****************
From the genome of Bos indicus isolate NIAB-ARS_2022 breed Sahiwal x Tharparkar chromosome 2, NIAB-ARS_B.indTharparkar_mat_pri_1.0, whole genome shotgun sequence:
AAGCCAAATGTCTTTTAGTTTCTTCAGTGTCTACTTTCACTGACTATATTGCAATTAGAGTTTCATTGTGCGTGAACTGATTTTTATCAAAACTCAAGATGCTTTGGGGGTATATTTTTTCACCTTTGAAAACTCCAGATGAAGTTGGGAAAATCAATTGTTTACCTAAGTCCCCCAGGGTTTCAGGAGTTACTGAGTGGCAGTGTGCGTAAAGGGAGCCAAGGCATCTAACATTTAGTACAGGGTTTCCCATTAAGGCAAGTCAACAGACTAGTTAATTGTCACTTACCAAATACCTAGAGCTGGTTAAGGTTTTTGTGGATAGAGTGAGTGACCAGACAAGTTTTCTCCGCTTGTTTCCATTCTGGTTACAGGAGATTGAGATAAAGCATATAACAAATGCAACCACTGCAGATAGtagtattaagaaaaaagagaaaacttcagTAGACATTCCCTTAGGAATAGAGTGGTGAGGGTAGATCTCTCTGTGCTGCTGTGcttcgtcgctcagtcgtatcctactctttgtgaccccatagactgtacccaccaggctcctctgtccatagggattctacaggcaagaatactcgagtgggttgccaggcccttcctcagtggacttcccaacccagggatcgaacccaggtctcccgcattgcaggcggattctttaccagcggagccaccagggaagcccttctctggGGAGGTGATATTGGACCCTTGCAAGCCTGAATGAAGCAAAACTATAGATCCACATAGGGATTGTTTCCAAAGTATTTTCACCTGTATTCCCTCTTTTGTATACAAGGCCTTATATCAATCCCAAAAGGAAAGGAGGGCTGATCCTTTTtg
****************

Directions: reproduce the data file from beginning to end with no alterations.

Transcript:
From the genome of Bos indicus isolate NIAB-ARS_2022 breed Sahiwal x Tharparkar chromosome 2, NIAB-ARS_B.indTharparkar_mat_pri_1.0, whole genome shotgun sequence:
AAGCCAAATGTCTTTTAGTTTCTTCAGTGTCTACTTTCACTGACTATATTGCAATTAGAGTTTCATTGTGCGTGAACTGATTTTTATCAAAACTCAAGATGCTTTGGGGGTATATTTTTTCACCTTTGAAAACTCCAGATGAAGTTGGGAAAATCAATTGTTTACCTAAGTCCCCCAGGGTTTCAGGAGTTACTGAGTGGCAGTGTGCGTAAAGGGAGCCAAGGCATCTAACATTTAGTACAGGGTTTCCCATTAAGGCAAGTCAACAGACTAGTTAATTGTCACTTACCAAATACCTAGAGCTGGTTAAGGTTTTTGTGGATAGAGTGAGTGACCAGACAAGTTTTCTCCGCTTGTTTCCATTCTGGTTACAGGAGATTGAGATAAAGCATATAACAAATGCAACCACTGCAGATAGtagtattaagaaaaaagagaaaacttcagTAGACATTCCCTTAGGAATAGAGTGGTGAGGGTAGATCTCTCTGTGCTGCTGTGcttcgtcgctcagtcgtatcctactctttgtgaccccatagactgtacccaccaggctcctctgtccatagggattctacaggcaagaatactcgagtgggttgccaggcccttcctcagtggacttcccaacccagggatcgaacccaggtctcccgcattgcaggcggattctttaccagcggagccaccagggaagcccttctctggGGAGGTGATATTGGACCCTTGCAAGCCTGAATGAAGCAAAACTATAGATCCACATAGGGATTGTTTCCAAAGTATTTTCACCTGTATTCCCTCTTTTGTATACAAGGCCTTATATCAATCCCAAAAGGAAAGGAGGGCTGATCCTTTTtg